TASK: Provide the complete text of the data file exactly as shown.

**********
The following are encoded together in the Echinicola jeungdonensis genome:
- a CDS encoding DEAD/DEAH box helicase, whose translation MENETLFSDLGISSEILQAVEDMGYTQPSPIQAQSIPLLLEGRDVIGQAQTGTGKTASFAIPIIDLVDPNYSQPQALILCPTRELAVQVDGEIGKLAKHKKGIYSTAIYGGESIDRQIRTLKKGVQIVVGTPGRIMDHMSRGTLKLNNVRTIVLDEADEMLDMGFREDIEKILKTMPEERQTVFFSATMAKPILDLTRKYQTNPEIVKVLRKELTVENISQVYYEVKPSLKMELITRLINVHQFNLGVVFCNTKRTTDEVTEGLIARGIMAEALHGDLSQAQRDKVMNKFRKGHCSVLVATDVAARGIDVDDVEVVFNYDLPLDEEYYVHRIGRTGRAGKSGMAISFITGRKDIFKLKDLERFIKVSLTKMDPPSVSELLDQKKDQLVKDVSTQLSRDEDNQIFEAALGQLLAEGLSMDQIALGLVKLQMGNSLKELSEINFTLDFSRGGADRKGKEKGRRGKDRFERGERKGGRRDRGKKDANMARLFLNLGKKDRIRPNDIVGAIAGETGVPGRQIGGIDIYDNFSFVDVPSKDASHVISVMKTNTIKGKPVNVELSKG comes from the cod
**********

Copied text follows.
The following are encoded together in the Echinicola jeungdonensis genome:
- a CDS encoding DEAD/DEAH box helicase, whose translation MENETLFSDLGISSEILQAVEDMGYTQPSPIQAQSIPLLLEGRDVIGQAQTGTGKTASFAIPIIDLVDPNYSQPQALILCPTRELAVQVDGEIGKLAKHKKGIYSTAIYGGESIDRQIRTLKKGVQIVVGTPGRIMDHMSRGTLKLNNVRTIVLDEADEMLDMGFREDIEKILKTMPEERQTVFFSATMAKPILDLTRKYQTNPEIVKVLRKELTVENISQVYYEVKPSLKMELITRLINVHQFNLGVVFCNTKRTTDEVTEGLIARGIMAEALHGDLSQAQRDKVMNKFRKGHCSVLVATDVAARGIDVDDVEVVFNYDLPLDEEYYVHRIGRTGRAGKSGMAISFITGRKDIFKLKDLERFIKVSLTKMDPPSVSELLDQKKDQLVKDVSTQLSRDEDNQIFEAALGQLLAEGLSMDQIALGLVKLQMGNSLKELSEINFTLDFSRGGADRKGKEKGRRGKDRFERGERKGGRRDRGKKDANMARLFLNLGKKDRIRPNDIVGAIAGETGVPGRQIGGIDIYDNFSFVDVPSKDASHVISVMKTNTIKGKPVNVELSKG comes from the cod